Morning Meditation, September 28, 2015
“And I pray that you, being rooted and established in love, may have power, together with all the saints, to grasp how wide and long and high and deep is the love of Christ, and to know this love that surpasses knowledge…” Ephesians 3:18-19
This passage of Scripture is not new to me, and perhaps not to you either. It’s one of the “hit” verses of the bible—to know how wide, long, high and deep is the love of Christ. Who doesn’t want to know this kind of love? And yet we often find God’s love for us incredibly difficult to grasp. We just know ourselves too well. We go to bed swatting away critical thoughts, fear consumes us, we’ve given in to our wayward lusts, or maybe it’s the shame of something from our past that seems to be the metal shield off of which God’s love for us will forever ricochet. It’s just so hard to believe sometimes that He really loves us. And even if we believe it in our heads—like we believe our mothers think we’re pretty, because they sort of have to—we don’t know how to coax it into our souls.
Given this common struggle I was intrigued when I noticed a word in this passage I’d never seen before. It’s the word power—as in, the power to grasp the love of Jesus. The Greek word is exischyō and is used only one time in the New Testament. Once. Right here. And it means, “to be eminently able, to have full strength, entirely competent.” In other words Paul is praying that we would have the power, the ability, the strength to grasp God’s overwhelming love because he knew it wouldn’t always come easy.
Paul prayed for the strength to grasp God’s love
Paul prayed that the church at Colossae would be able to grasp God’s love. This tells me that God’s love is so beyond us that we will need His help to receive it on meaningful levels, to truly understand it and believe it in our bones. This inspires me to pray for those who can’t seem to receive the tender love of our Savior, even if they intellectually believe it. It inspires me to pray for myself, that the Lord would give me the capability to more fully grasp how wide, long, high and deep is the love of God. Though God’s love is a gift He lavishes upon us, being able to comprehend that love requires a certain strength, and Paul reveals that he prays for that strength. I believe we should, too.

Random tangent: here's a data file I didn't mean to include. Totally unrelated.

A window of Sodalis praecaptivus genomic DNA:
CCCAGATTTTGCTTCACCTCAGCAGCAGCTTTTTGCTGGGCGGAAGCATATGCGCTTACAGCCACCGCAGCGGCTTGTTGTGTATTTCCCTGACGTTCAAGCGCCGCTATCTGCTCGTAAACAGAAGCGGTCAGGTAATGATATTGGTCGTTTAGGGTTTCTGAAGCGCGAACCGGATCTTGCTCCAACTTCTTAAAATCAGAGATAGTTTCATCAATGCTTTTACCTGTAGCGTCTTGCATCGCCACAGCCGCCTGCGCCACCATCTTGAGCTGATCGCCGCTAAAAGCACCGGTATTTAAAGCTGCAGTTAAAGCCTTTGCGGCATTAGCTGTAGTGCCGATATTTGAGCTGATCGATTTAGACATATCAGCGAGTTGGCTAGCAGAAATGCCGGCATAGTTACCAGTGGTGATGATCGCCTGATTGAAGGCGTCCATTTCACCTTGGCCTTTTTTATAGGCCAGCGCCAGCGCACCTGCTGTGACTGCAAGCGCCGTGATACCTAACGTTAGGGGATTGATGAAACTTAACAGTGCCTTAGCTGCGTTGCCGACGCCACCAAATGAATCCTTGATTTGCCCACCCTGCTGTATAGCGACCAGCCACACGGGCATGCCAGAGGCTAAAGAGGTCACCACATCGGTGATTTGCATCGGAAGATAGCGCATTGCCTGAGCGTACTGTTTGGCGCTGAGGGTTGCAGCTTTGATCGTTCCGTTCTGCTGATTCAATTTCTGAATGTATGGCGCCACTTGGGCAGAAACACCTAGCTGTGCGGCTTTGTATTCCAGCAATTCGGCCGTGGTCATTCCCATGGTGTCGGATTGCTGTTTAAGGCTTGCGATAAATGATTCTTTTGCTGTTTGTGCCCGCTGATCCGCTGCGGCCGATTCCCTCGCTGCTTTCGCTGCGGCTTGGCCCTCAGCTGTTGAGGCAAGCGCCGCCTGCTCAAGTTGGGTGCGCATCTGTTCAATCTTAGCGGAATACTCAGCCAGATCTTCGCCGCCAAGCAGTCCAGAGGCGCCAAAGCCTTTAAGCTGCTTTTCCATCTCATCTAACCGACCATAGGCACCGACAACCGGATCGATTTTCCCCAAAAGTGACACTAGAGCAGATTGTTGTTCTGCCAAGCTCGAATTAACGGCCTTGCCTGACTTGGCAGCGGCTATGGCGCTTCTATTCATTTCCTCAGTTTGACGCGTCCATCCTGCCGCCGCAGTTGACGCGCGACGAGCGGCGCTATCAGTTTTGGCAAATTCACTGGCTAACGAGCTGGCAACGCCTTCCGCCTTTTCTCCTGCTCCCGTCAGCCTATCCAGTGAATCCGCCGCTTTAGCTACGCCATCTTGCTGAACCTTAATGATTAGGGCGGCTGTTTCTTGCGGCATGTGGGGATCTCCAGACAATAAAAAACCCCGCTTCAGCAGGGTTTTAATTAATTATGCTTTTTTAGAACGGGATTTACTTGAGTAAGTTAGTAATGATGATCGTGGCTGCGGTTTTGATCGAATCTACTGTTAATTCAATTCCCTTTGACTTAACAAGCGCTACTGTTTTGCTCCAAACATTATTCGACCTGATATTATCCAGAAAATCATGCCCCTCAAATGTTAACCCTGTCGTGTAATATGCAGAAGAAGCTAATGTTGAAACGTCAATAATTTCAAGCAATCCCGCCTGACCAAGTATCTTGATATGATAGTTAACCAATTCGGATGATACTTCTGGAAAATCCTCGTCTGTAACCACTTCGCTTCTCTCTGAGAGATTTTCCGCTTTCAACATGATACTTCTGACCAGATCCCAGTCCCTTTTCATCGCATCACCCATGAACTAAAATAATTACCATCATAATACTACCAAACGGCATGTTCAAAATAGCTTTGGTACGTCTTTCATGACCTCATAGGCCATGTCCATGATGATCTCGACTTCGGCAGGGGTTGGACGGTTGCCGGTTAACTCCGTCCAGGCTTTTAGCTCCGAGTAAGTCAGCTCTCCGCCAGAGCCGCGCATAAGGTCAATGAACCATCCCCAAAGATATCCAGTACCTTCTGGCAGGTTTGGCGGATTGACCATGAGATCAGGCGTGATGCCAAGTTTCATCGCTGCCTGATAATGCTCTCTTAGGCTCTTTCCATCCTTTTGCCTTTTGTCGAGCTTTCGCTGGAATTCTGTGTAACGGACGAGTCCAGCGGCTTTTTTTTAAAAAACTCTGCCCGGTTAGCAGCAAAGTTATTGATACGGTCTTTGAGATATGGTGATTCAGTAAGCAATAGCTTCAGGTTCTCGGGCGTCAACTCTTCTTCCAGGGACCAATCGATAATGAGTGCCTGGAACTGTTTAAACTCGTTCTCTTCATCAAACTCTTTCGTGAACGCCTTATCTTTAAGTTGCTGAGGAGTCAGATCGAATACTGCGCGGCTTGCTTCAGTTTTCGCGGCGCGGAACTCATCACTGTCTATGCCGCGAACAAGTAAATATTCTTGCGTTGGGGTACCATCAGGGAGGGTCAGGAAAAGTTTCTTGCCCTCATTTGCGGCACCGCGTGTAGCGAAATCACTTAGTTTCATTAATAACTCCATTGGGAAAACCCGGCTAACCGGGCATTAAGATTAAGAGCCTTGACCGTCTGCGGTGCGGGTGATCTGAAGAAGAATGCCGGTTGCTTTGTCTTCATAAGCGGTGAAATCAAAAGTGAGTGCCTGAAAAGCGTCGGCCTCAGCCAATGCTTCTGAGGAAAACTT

God’s love is best understood within the community of believers
Notice Paul writes about being rooted in love together with all the saints. Believers in Jesus who isolate themselves from the body of Christ will have difficulty grasping Christ’s love for them, because part of comprehending His love is experiencing it within the community of Christ. I have a friend who’s been going through a hard season with health issues, her husband lost his job, and she and her new baby were recently in a car accident. She told me how our home church has reached out to her in such overwhelming ways that she’s receiving the wider dimensions of God’s love for her in places she’s had difficulty accepting it before. It’s taken the body of Christ to help her experience God’s love for her more fully.
God’s love surpasses our finite knowledge
I see another insight into why I sometimes have a hard time internalizing God’s love for me, really letting it seep into my being. This passage tells us that God’s love surpasses knowledge. And isn’t it typically our knowledge that stands in the way of us believing in God’s love? It’s the knowledge of the hurt in this world, the loss of a loved one who God could have healed, the guilt we can’t believe can be washed away. It’s all this knowledge of our circumstances that sometimes makes His love hard to grasp. Yet at this precise place, the love of Christ surpasses our limited, finite understanding the way a winning runner flies past the competition. Our knowledge, intellect, reasoning, understanding will never, not ever, be able to beat out His love. His love will always surpass what we know.
My friend Kari recently returned from a trip to the Amazon. When I asked her what her most profound moment was she explained how the Amazon is simply the most vast thing she’s ever witnessed. “I’ve never seen a more magnificent river than the Amazon”, she said. “Overlooking the river reminded me that the love of God is wider, longer, higher, and deeper still.”